In Memoriam: Robert Black

Robert Black

Photo by Stephanie Berger

Bassist Robert Black, who pushed for the evolution of bass music, has died from cancer. He was 67 years old. The news was shared by the contemporary classical music organization Bang on a Can.

“No-one on the planet could make the double bass sing, dance, sound like a drum, spin like a top, like Robert Black,” they wrote. “And no one dedicated his life to the new with as much invention, musicality and passion. We are all blessed to have been his friends.”

Black was born in Colorado in 1956 and began playing the double bass in junior high school. In a bio on his website, he cites the explosion of new music on the radio during his youth as his entry into never-ending sonic explorations.

He would become a student of bass virtuoso Gary Karr and go on to perform with the Hartford Symphony Orchestra as well as having an acclaimed solo and chamber music career. He was a founding member of the Bang on a Can All-Stars and performed with them for decades.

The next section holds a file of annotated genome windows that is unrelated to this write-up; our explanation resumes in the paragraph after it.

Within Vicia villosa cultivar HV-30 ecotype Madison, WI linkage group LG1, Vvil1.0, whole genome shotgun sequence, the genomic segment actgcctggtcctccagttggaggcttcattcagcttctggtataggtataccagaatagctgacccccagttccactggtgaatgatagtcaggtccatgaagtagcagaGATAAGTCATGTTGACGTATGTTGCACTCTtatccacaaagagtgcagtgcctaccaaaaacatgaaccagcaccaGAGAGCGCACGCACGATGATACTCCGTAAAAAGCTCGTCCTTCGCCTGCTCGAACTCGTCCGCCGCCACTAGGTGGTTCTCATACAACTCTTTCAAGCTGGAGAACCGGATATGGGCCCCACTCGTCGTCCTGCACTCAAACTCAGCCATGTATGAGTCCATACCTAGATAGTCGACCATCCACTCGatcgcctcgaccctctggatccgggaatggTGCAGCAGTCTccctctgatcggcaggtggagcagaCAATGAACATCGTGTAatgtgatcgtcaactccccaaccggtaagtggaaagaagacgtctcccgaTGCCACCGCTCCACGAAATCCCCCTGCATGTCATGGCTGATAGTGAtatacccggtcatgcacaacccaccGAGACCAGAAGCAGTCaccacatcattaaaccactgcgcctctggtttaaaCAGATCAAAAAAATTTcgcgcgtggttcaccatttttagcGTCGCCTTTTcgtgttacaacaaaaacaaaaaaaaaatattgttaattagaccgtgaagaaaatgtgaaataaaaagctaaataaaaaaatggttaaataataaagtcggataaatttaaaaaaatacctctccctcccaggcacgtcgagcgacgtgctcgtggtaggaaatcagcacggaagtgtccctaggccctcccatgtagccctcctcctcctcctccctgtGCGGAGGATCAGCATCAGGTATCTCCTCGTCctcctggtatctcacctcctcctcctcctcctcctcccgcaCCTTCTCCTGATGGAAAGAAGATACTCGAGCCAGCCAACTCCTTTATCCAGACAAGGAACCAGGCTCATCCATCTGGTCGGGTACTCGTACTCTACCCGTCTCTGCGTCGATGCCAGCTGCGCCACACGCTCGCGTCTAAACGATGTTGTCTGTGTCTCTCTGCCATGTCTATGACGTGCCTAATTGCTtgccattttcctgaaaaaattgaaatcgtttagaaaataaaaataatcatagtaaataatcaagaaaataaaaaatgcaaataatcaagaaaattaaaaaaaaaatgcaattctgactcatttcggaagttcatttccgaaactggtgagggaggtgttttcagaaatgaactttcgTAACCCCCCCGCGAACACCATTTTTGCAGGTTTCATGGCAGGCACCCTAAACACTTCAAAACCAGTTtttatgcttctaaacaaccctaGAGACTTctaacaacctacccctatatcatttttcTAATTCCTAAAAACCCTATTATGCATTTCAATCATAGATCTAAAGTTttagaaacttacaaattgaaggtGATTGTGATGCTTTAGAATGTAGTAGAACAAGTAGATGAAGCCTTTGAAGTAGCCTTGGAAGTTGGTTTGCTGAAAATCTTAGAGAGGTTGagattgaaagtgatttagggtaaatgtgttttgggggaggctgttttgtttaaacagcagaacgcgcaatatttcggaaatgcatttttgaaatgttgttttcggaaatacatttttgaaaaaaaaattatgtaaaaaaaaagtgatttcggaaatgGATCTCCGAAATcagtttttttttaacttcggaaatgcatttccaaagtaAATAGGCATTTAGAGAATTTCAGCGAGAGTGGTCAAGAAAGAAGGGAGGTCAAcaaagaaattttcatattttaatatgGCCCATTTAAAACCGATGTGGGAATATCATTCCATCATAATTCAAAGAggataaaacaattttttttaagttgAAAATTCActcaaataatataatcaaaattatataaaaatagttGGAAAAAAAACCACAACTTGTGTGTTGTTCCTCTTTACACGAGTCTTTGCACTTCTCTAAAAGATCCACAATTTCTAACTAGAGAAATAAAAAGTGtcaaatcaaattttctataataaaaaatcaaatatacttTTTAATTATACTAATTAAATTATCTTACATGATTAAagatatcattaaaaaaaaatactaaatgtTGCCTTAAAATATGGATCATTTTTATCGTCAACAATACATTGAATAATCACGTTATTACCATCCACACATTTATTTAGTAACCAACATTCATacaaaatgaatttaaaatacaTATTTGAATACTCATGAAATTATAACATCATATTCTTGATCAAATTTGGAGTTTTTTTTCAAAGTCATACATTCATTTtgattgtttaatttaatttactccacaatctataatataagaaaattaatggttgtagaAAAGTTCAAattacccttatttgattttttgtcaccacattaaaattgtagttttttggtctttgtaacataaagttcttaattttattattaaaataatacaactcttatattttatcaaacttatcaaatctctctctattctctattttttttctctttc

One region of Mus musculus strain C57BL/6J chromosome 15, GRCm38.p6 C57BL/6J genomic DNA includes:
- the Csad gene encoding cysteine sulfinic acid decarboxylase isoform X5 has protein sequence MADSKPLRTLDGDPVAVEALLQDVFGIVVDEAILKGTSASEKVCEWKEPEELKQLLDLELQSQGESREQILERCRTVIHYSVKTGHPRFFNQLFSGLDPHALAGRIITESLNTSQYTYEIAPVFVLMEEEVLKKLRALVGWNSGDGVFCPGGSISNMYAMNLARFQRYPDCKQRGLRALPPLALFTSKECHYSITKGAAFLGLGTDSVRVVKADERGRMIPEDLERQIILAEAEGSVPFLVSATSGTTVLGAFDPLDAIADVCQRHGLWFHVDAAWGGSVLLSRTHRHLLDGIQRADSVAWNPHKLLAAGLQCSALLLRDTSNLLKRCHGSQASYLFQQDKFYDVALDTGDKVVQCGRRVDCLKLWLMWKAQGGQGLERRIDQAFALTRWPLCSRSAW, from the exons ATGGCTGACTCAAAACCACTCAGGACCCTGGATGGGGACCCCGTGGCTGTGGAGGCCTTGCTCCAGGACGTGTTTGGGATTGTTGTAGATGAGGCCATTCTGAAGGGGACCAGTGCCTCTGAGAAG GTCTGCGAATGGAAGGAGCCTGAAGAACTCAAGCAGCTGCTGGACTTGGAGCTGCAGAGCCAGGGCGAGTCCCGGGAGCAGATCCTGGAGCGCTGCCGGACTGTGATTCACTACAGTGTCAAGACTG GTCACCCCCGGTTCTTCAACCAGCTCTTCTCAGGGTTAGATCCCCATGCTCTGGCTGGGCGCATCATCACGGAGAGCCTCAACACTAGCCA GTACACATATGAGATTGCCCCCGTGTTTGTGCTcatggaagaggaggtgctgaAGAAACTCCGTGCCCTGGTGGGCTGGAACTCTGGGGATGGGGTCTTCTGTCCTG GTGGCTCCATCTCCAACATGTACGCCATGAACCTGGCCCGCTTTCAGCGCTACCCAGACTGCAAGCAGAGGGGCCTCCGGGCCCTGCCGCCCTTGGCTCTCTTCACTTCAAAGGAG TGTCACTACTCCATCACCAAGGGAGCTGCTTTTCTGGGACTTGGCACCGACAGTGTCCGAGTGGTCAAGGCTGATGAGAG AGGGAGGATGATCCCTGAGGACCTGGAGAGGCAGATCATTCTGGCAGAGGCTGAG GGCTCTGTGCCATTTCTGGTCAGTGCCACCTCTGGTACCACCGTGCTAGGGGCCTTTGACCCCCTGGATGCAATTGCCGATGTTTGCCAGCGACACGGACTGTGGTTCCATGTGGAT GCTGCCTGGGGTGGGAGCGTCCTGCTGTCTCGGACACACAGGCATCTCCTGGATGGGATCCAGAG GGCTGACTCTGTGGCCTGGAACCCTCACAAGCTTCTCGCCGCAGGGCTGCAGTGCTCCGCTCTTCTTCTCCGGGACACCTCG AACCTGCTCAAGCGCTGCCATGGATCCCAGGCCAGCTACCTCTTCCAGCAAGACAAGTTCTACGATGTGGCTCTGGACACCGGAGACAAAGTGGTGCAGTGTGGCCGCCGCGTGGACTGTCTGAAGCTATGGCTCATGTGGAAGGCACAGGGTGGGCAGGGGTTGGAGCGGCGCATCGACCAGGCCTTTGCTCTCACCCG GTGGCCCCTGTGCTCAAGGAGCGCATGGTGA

As part of his passion for creating new music, Black commissioned works for the bass by some of the world’s best composers: Philip Glass, John Luther Adams, Carman Moore, Joan Tower, Phil Niblock, Nick Dunston, Žibuolk? Martinaityt?, Krists Auznieks, Jakhongir Shukurov, and Daniel Sabzghabaei.

Black was also a professor of double bass at the Hartt School of Music, University of Hartford, and the Manhattan School of Music.

“New Music – it has taken me throughout the world, involved me in technology, improvisation, world musics, pop music, and all things traditional and experimental,” Black stated. “It has allowed me to collaborate with actors, dancers, painters, and musicians of all sorts. This same passion for exploration and discovery has led me deeper into the history of the double bass and its repertoire, which has led me deeper into the performance of the Classical Literature and the world of Teaching. Teaching – another passion. I’ve had many mentors, people who have reached back and grabbed my outstretched hand, pulled me along and propelled me forward, showing me everything along the way. And now, with my outstretched hand still being pulled, I can reach back and grab the outstretched hands of others, helping them along, propelling them forward, showing them.”

Our thoughts are with the family and friends of Robert Black.

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